High-altitude offices: Alvisi Kirimoto transforms the 32 ° floor of a skyscraper in Chicago

High-altitude offices: Alvisi Kirimoto transforms the 32 ° floor of a skyscraper in Chicago it has been modified: 2019-02-26 di Benedetto Fiori

Suspended in the clouds, but well rooted in the context, the new executive offices designed by the Roman firm Alvisi Kirimoto they occupy the entire 32 floor of a newly built skyscraper in the bustling former industrial district of West Loop, Chicago. The project, designed to accommodate the client's headquarters and part of its collection of works of art, is spread over a surface of 2.600 sqm, inside a tall 224 m building, located in the heart of the city, on the bank of the homonymous river.

The architects Massimo Alvisi and Junko Kirimoto tell: “The moment you step out of the elevators onto the 32nd floor, you feel like you're immersing yourself in the city again - at a different height and perspective, sure, but with your feet planted firmly in the streets of Chicago. In fact, it is precisely the layout of the city with its surprises, which we have thought of projecting within this space: you walk among pieces of contemporary, oriental or archeology art, surprised from time to time by strong colors or double heights. unusual for a skyscraper, guided by the fast pace of the walls, the light and the visual axes. The first input, in fact, was to privilege the latter and leave the corners free to always maintain visual contact with the city. "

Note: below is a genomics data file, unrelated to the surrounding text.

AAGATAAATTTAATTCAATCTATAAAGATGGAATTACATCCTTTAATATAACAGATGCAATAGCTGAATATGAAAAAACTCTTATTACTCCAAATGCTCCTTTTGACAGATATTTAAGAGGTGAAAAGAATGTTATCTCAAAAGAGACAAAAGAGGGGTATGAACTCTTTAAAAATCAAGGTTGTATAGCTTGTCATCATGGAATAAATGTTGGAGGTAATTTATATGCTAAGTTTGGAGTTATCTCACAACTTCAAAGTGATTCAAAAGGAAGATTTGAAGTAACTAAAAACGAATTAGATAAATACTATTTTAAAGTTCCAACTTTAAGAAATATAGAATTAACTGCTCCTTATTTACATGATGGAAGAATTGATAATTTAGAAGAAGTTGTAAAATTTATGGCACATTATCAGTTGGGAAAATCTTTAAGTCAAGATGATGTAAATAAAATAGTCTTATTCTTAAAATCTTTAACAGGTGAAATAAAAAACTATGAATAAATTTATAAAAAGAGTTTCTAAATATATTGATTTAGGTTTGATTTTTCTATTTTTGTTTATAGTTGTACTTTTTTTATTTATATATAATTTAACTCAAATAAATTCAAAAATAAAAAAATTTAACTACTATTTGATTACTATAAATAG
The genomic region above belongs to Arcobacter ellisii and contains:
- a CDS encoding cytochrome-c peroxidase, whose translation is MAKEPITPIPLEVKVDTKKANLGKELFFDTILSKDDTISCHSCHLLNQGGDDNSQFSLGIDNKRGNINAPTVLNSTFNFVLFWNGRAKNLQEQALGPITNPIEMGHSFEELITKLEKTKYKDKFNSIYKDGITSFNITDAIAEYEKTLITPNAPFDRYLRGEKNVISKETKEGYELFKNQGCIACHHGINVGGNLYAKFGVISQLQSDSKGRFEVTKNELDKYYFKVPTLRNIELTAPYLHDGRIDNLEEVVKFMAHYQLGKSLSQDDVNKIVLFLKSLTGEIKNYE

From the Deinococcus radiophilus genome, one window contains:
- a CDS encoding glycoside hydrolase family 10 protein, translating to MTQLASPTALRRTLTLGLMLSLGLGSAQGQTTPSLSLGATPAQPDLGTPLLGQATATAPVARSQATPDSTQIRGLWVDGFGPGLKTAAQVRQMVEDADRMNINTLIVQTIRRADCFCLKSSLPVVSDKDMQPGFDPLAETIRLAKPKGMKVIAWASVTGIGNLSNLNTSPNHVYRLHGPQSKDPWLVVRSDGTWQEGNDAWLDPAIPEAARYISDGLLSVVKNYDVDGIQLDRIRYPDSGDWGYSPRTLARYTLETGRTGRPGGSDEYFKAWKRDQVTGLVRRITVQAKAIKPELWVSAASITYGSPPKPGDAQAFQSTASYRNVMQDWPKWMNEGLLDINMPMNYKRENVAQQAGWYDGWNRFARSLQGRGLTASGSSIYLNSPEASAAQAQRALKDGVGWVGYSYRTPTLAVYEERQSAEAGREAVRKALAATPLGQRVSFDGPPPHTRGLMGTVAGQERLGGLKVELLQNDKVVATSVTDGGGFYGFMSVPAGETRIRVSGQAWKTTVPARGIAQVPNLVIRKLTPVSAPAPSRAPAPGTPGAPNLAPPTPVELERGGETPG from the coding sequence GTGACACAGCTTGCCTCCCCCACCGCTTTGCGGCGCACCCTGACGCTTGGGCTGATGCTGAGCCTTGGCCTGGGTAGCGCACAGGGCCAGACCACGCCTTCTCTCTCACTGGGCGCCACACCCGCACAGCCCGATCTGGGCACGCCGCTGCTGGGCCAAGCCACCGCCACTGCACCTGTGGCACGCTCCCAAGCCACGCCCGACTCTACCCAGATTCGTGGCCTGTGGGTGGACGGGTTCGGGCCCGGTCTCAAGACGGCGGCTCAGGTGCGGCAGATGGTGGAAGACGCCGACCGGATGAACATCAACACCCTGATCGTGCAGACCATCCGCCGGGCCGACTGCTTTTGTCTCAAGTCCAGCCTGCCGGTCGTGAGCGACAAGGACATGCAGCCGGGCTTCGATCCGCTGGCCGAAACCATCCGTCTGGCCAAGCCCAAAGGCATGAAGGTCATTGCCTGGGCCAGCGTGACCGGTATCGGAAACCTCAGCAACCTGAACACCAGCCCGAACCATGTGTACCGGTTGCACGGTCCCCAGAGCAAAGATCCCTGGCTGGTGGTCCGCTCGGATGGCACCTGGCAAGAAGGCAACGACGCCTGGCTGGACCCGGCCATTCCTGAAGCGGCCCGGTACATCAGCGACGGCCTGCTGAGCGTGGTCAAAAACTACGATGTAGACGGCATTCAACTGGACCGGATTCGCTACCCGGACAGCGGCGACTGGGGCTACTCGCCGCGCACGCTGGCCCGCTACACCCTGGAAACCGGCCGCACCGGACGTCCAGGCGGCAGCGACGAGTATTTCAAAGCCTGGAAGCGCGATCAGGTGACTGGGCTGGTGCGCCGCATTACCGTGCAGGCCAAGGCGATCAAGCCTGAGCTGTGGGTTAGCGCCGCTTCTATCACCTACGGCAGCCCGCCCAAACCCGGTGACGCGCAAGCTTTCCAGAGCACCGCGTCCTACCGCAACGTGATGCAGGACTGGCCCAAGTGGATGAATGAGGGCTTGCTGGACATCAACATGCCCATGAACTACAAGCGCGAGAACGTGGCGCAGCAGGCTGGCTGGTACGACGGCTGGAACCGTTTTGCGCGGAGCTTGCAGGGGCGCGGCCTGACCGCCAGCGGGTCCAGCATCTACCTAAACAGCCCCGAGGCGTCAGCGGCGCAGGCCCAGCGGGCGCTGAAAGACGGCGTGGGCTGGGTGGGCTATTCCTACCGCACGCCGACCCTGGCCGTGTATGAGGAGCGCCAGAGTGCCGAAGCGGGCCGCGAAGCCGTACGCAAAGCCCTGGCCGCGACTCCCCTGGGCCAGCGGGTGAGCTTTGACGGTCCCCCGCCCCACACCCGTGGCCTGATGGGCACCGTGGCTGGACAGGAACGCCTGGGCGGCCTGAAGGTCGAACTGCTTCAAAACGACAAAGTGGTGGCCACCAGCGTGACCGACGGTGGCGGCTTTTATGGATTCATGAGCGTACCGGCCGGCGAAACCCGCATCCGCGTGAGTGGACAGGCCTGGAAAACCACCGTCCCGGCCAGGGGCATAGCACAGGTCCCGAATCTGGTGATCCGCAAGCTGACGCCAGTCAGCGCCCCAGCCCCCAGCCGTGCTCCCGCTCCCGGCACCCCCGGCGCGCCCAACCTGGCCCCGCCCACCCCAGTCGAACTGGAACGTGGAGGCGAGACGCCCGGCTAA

The main entrance is located in the structural core of the building, which contains all the services and facilities. Entering, two opposing rooms are immediately visible: on one side the reception and on the other the playroom, both characterized by a large window that connects the visitor with the two faces of Chicago, the more urban one on one side, and the more territorial from the other. From a planimetric point of view, the North front hosts the most representative and aggregate functions such as the reception, the meeting room, the Winter Garden, the exhibition routes and the restaurant area, while the South-facing rear houses the private offices and some areas common.